Ukraine has been struggling to revive its upstream sector for some years now. In 2015, the largest state-owned Naftogaz (via its subsidiary, Ukrgasvydobuvannya) —The largest natural gas producer in the country, accounting for about 75 percent of Ukrainian production – announced the “20/20 strategy”. The goal of this strategy was to increase natural gas production by one third up to 2020, to 20 billion cubic meters (bcm) per year (Naftogaz.com, December 2015). The ambitious program, however, was not implemented. Already in 2019, Naftogaz admitted that the “20/20 strategy” had failed, as the company’s gas production had not increased significantly. In addition, three-quarters of the company’s gas fields were up to 87% depleted (Ugv.com.ua, July 22, 2019). Then, NaftogazThe management has declared a new strategy for the next few years, focused, among other objectives, on how to attract foreign investors to sign production improvement contracts (PEC) and production sharing agreements (PSA) with the company. Since then, the Ukrainian government has followed the same approach when it comes to developing the national gas sector.
Ukraine announced several PSA tenders as early as 2019; but it wasn’t until late 2020 and early 2021 that the eight-block development agreements were finally concluded (Agpu.org.ua, December 31, 2020; Kmu.gov.ua, January 14, 2021). The goal of attracting foreign investors has so far shown poor results. The authorities awarded seven of the eight contracts to Ukrainian companies and only one went to a foreign company (Ukrainian energy, founded in the United States Energy aspect). Half of the public service announcements were signed with Naftogaz‘S Ukrgasvydobuvannya; however, none of them included partners from abroad. This is in stark contrast to the company’s strategy and initial plans –Naftogaz intended to develop two of the four blocks was awarded with the Canadian firm Vermilion Energy, but the latter left the agreement in 2020 due to the prolonged PSA award process (Ugv.com.ua, 27 November 2020). To date, NaftogazThe most significant upstream partnerships with foreign companies remain the $ 30 million PEC agreement with Romania Petroleum expert (Naftogaz.com, April 21, 2020) and its recent non-binding memorandum of understanding signed with the Romanian OMV Petrom (Ugv.com.ua, February 15) and Polish PGNiG (Naftogaz.com, March 30).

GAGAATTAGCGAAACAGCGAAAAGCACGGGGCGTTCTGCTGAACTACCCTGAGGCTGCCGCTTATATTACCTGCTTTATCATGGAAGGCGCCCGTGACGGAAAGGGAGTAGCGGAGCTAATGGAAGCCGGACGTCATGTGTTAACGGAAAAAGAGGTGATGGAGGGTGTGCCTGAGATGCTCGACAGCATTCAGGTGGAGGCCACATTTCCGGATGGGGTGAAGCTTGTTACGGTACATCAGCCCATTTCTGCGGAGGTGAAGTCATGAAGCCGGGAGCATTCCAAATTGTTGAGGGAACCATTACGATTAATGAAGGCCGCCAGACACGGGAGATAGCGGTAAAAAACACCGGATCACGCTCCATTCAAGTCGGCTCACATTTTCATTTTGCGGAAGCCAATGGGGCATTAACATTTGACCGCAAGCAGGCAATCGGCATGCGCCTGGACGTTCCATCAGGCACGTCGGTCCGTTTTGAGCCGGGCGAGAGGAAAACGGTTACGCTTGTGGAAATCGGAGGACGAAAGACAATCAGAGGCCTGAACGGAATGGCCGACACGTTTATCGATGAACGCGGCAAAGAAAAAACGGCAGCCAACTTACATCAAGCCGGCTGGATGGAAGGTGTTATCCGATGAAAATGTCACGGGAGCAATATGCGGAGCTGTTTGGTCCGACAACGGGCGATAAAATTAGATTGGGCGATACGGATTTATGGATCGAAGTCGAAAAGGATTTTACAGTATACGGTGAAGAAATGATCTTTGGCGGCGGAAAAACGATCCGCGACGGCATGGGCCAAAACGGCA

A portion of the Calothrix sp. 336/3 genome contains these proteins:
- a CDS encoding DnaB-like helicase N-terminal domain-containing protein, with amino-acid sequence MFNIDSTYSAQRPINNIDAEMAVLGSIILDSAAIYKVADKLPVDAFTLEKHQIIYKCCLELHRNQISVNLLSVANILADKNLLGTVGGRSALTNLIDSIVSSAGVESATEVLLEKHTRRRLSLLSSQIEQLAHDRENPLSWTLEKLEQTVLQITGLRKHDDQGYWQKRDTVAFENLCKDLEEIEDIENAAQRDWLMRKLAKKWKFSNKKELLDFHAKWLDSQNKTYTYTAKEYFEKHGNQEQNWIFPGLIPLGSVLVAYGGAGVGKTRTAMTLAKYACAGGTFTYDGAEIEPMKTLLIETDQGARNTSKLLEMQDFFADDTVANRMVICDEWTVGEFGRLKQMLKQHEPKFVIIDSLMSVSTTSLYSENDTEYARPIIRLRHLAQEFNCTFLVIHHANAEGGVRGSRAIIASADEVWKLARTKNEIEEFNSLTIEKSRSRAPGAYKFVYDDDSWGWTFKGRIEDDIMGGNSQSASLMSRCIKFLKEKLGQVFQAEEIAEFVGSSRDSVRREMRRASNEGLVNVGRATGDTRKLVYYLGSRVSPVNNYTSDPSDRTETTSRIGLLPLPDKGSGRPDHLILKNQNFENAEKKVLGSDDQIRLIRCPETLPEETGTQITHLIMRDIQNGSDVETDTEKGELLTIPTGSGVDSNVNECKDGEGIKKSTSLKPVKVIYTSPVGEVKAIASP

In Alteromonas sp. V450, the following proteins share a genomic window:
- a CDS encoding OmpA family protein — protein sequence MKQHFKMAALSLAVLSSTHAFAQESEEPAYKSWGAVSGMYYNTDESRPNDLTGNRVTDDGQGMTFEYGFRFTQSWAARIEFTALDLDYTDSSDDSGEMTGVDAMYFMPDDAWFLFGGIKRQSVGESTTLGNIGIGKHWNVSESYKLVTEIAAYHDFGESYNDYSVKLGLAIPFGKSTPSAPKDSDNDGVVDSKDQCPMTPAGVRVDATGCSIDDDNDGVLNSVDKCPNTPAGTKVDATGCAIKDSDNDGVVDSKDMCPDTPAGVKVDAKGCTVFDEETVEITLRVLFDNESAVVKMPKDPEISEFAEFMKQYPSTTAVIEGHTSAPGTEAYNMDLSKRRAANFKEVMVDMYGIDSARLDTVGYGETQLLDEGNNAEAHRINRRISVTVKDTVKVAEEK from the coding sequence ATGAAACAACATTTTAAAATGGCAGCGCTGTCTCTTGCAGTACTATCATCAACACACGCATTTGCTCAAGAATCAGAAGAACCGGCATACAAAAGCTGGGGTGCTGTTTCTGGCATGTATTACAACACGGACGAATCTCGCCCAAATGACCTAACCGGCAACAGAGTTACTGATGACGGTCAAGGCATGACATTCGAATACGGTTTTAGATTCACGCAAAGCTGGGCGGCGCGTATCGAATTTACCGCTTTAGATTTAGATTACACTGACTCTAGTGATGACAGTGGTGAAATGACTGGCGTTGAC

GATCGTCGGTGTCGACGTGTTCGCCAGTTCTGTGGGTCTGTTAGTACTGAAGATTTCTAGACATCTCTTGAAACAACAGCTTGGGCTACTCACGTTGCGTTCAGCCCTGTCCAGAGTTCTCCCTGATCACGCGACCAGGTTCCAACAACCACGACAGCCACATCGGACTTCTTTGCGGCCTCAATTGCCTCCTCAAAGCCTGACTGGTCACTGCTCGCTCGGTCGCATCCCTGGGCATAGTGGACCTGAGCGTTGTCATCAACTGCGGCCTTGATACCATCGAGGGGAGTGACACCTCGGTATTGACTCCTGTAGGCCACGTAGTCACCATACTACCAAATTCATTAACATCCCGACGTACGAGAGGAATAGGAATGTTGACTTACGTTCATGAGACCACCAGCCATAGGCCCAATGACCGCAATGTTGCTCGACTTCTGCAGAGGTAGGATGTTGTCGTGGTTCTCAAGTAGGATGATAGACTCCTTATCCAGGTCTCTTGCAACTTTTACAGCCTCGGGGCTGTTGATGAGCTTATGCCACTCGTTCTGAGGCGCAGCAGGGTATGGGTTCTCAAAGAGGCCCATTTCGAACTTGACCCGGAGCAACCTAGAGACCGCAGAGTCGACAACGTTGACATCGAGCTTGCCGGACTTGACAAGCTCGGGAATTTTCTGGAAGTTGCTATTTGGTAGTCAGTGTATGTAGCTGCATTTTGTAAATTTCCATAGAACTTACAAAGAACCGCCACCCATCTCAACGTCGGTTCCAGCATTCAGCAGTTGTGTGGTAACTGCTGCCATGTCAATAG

Regardless of the search for investment in gas production, Ukraine is also actively discussing possible options for LNG imports through regasification terminals in the region. Recently, the gas transmission system operator of Ukraine (GTSOU) held consultations with energy decision makers in Poland (Tsoua.com, March 29) and Croatia (Tsoua.com, March 30), and both meetings covered, among other topics, possible future LNG shipments to Ukraine. Allegedly, the Ukrainian side seeks LNG imports not only to increase its security of supply, but also to promote the development of gas trade by using Ukraine’s enormous storage potential (about 31 billion cubic meters without the gas storage in occupied Crimea – Esperis.pl, April 2020).
Another hypothetical option could be the development of Ukraine’s LNG import terminal in the future. Such a project has already been discussed several times in the past, but so far it has always failed due to Moreover Turkey’s reluctance to allow LNG-carrying vessels to transit through the strait and heavily trafficked Bosphorus Strait (Aa.com.tr, March 31, 2015). Now, however, the situation may be different, as Turkey has just given the green light to begin construction of the Istanbul Canal, a mega-project that will provide a new traffic route to divert dangerous cargoes from the Bosphorus (Maritime-Executive .com, March 31, 2021). If the canal is actually built in the next few years, it could also pave the way for possible direct supplies of LNG to Ukraine (see Jamestown.org, April 14).
It is still too early to speculate what the Ukraine-Qatar MoU could bring. But Kiev will probably want to convince Qatar Petroleum enter Ukraine’s upstream sector, while Qatar is certainly exploring a new market for its LNG exports, especially as it wants to drastically increase domestic liquefaction capacity over the next decade (Lngindustry.com, February 2021). This all sounds promising, but it is worth remembering that both countries also mulled over such energy cooperation three years ago (UNIAN, March 20, 2018), which ultimately came to nothing.